(b) said second Bordetella species is Bordetella bronchiseptica; and
(c) said first Bordetella species is different from said second Bordetella species.
7. A method for protecting against toxic effects of infection by a first Bordetella species in a mammal, comprising administering to said mammal a preparation comprising purified adenylate cyclase of a second Bordetella species in an amount sufficient to protect against the toxic effects of said first Bordetella species, wherein:
(a) said purified adenylate cyclase has a molecular weight of 43 or 45 kDa and a calmodulin binding site; and
(b) said second Bordetella species is Bordetella bronchiseptica; and
(c) said first Bordetella species is Bordetella pertussis or Bordetella parapertussis.
Description

This application is a continuation, of application Ser. No. 07/623,706 filed Jan. 14, 1991, now abandoned.

The invention relates to vaccines capable of protecting man or animals against lethal infections caused by the Bordetella. It relates, in particular, to the use of vaccinating preparations developed from Bordetella or more particularly from adenylate cyclase produced by these bacteria as protective antigens against the toxic effects of the infections due to Bordetella.

It is known that the Bordetella, more particularly Bordetella pertussis, Bordetella parapertussis and Bordetella bronchiseptica, are responsible for respiratory diseases in the vertebrates.

Thus, in man, B.pertussis is responsible for whooping cough, an infantile disease very wide spread throughout the world.

The vaccination against whooping cough has hitherto been most usually carried out with the aid of inactivated whole bacteria.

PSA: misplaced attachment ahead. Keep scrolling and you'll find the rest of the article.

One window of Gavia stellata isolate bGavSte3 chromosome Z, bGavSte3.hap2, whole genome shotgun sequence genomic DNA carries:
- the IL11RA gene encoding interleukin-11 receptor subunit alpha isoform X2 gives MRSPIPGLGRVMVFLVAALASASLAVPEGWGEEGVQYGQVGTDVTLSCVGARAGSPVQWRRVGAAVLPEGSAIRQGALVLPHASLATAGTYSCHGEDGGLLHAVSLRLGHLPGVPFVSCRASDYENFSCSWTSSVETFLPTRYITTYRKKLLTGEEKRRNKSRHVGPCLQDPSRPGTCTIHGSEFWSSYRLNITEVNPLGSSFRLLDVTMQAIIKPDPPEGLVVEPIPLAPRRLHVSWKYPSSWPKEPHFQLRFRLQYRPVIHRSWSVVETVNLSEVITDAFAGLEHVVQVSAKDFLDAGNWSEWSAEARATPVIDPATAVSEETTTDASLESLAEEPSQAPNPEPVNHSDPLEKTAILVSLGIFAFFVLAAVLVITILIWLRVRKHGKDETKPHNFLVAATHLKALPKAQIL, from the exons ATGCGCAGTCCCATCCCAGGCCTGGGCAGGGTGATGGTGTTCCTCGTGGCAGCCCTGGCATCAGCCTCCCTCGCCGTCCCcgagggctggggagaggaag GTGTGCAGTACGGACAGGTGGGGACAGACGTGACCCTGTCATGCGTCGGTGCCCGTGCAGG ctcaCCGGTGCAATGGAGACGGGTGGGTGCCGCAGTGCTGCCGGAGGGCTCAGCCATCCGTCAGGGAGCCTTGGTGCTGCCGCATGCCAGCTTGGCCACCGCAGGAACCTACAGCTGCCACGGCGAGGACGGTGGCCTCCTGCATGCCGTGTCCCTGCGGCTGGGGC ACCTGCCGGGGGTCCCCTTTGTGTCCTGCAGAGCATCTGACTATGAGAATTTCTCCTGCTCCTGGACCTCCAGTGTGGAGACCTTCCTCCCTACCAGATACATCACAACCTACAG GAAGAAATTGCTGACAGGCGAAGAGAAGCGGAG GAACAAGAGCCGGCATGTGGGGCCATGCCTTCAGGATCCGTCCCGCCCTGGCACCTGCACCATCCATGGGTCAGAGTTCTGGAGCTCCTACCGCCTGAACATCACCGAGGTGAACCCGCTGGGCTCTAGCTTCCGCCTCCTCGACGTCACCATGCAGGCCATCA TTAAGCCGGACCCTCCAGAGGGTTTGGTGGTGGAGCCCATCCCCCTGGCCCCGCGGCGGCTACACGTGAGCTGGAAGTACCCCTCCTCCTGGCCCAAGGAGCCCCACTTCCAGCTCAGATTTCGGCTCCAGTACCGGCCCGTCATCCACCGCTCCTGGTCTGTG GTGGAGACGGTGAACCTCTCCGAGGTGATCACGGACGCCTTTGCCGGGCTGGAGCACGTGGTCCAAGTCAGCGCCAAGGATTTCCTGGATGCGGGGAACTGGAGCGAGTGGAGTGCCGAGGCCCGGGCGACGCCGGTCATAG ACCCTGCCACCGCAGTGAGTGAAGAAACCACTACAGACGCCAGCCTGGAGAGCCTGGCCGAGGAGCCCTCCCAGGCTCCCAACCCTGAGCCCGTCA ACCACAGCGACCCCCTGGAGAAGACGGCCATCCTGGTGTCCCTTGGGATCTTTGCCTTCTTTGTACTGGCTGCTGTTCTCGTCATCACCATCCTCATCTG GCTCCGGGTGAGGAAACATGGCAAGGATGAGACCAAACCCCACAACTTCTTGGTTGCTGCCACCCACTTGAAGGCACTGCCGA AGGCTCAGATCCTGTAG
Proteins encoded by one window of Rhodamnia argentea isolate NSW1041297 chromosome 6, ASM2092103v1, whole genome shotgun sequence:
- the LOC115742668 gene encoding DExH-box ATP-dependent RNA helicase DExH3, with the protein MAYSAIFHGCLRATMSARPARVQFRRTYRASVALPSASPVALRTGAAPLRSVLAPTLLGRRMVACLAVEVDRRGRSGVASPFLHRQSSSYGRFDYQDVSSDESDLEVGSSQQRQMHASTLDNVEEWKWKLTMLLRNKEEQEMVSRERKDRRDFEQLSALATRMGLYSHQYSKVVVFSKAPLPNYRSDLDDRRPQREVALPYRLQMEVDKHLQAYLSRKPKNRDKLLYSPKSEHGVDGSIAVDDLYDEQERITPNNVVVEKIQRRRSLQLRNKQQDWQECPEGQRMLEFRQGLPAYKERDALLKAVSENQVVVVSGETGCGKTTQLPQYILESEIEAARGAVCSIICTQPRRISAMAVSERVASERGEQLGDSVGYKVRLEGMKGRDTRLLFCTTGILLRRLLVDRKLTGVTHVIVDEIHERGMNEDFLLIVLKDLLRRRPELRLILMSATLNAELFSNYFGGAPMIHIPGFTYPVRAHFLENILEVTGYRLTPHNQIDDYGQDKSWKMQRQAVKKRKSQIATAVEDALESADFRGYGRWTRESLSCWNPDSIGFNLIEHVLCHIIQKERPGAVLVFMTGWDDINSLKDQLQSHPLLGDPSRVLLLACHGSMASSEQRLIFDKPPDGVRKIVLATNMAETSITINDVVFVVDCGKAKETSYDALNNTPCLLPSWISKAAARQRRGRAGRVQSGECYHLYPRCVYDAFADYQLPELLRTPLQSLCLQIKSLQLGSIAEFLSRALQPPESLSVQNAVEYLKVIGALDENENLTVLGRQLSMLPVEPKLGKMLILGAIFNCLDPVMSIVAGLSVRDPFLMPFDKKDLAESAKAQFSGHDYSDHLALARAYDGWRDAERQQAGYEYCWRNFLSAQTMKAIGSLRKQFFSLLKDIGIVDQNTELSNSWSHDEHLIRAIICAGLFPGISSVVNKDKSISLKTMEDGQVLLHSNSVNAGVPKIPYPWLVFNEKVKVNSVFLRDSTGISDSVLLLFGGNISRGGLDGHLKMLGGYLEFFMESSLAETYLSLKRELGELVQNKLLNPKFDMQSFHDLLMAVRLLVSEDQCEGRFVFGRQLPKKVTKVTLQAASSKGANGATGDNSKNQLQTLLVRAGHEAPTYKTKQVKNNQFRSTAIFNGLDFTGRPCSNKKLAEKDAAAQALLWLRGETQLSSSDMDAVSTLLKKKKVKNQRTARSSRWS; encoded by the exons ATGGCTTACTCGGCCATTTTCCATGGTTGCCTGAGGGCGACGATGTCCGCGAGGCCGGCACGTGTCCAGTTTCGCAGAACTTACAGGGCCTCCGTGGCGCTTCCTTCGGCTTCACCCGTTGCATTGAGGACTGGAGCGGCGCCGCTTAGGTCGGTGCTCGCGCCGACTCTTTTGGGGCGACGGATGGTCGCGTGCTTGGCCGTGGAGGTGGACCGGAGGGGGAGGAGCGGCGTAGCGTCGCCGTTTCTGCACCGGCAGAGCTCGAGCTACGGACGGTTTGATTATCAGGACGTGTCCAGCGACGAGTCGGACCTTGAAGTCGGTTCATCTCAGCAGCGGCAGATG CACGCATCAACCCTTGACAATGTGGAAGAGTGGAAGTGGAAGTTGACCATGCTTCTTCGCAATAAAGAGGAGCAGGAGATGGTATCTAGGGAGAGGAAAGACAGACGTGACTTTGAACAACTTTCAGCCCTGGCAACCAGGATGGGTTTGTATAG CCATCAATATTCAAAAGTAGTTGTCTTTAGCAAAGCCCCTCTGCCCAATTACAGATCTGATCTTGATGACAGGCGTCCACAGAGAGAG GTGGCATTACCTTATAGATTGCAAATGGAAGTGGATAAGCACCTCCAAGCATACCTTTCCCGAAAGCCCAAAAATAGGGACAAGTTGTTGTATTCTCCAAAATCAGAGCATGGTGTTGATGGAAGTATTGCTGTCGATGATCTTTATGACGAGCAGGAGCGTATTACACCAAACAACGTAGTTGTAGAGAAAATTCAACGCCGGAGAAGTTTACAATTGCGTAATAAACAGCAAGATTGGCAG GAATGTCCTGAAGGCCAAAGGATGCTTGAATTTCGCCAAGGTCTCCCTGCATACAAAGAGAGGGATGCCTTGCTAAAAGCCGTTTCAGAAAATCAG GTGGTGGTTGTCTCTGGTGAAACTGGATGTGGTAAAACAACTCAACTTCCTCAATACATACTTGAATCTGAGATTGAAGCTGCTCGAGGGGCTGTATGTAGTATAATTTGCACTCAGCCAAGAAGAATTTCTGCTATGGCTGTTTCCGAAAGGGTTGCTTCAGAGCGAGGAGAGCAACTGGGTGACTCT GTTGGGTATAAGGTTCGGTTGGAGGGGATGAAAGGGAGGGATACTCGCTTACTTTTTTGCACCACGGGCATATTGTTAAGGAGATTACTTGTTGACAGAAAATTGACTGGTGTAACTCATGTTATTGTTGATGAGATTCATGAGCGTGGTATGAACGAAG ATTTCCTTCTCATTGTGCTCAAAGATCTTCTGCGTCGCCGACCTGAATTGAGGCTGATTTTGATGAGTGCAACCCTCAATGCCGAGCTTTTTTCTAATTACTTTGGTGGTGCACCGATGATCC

However, such vaccines are not always devoid of toxicity in view of the fact that the virulence factors are constituted by proteins secreted by the bacteria and not by the bacteria themselves. The proteins can thus exert serious pathological effects, even after the death of the bacteria.

Among the determinants of virulence of B.pertussis, mention should be made of the adhesins such as the agglutinogens (AGG), the filamentous hemagglutinin (FHA) and the pertussis toxin (PTx), a cytotracheal toxin (CTT), a dermonecrotic toxin (DNT) and an adenylate cyclase-hemolysin (AC). The latter is synthesized in the form of a large precursor of 1706 residues. The amino-terminal part of the molecule bears the adenylate cyclase activity and the carboxy-terminal part possesses a strong homology with the Hly gene product of E.coli (hemolysin). This adenylate cyclase has the property of being activated by calmodulin.

The research for more suitable methods of prevention has led the inventors to study the role of each of the determinants of virulence and to develop an experimental model of infection mimicking the process of the natural disease.

These studies have made it possible to note the role of adenylate cyclase as cytotoxin and as protective antigen, and to develop a novel use of the vaccinating preparations based on adenylate cyclase or bacterial preparations producing adenylate cyclase.

The invention relates more particularly to the use of a bacterial vaccinating preparation developed from a given bacterium of the Bordetella genus, this use being characterized in that it is used to protect man or animals against the infections and the toxic effects caused by a bacterium of the Bordetella genus but different from that of the vaccinating preparation.

In accordance with another feature, the invention also relates to the use of a vaccinating preparation developed from an adenylate cyclase of a given bacterium of the Bordetella genus in order to protect man or animals against the infections and the toxic effects caused by a bacterium of the Bordetella genus different from that from which the adenylate cyclase is derived.